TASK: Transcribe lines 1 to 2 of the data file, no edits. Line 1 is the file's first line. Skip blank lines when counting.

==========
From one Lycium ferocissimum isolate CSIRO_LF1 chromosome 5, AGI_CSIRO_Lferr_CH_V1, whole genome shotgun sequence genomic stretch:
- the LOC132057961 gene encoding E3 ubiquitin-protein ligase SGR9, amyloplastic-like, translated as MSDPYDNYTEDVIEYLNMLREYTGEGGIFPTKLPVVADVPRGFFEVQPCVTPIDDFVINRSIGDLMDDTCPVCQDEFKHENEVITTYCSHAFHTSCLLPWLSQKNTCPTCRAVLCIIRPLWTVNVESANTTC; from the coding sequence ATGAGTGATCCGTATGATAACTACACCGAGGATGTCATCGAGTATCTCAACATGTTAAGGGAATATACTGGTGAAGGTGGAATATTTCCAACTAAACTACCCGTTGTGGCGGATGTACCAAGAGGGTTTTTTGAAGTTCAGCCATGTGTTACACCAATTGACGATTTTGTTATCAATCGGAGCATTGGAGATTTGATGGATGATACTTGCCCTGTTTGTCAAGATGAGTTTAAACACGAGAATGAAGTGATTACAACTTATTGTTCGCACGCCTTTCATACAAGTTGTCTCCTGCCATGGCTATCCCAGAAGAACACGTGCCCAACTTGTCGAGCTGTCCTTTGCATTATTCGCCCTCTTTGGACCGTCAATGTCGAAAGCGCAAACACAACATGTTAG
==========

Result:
From one Lycium ferocissimum isolate CSIRO_LF1 chromosome 5, AGI_CSIRO_Lferr_CH_V1, whole genome shotgun sequence genomic stretch:
- the LOC132057961 gene encoding E3 ubiquitin-protein ligase SGR9, amyloplastic-like, translated as MSDPYDNYTEDVIEYLNMLREYTGEGGIFPTKLPVVADVPRGFFEVQPCVTPIDDFVINRSIGDLMDDTCPVCQDEFKHENEVITTYCSHAFHTSCLLPWLSQKNTCPTCRAVLCIIRPLWTVNVESANTTC; from the coding sequence ATGAGTGATCCGTATGATAACTACACCGAGGATGTCATCGAGTATCTCAACATGTTAAGGGAATATACTGGTGAAGGTGGAATATTTCCAACTAAACTACCCGTTGTGGCGGATGTACCAAGAGGGTTTTTTGAAGTTCAGCCATGTGTTACACCAATTGACGATTTTGTTATCAATCGGAGCATTGGAGATTTGATGGATGATACTTGCCCTGTTTGTCAAGATGAGTTTAAACACGAGAATGAAGTGATTACAACTTATTGTTCGCACGCCTTTCATACAAGTTGTCTCCTGCCATGGCTATCCCAGAAGAACACGTGCCCAACTTGTCGAGCTGTCCTTTGCATTATTCGCCCTCTTTGGACCGTCAATGTCGAAAGCGCAAACACAACATGTTAG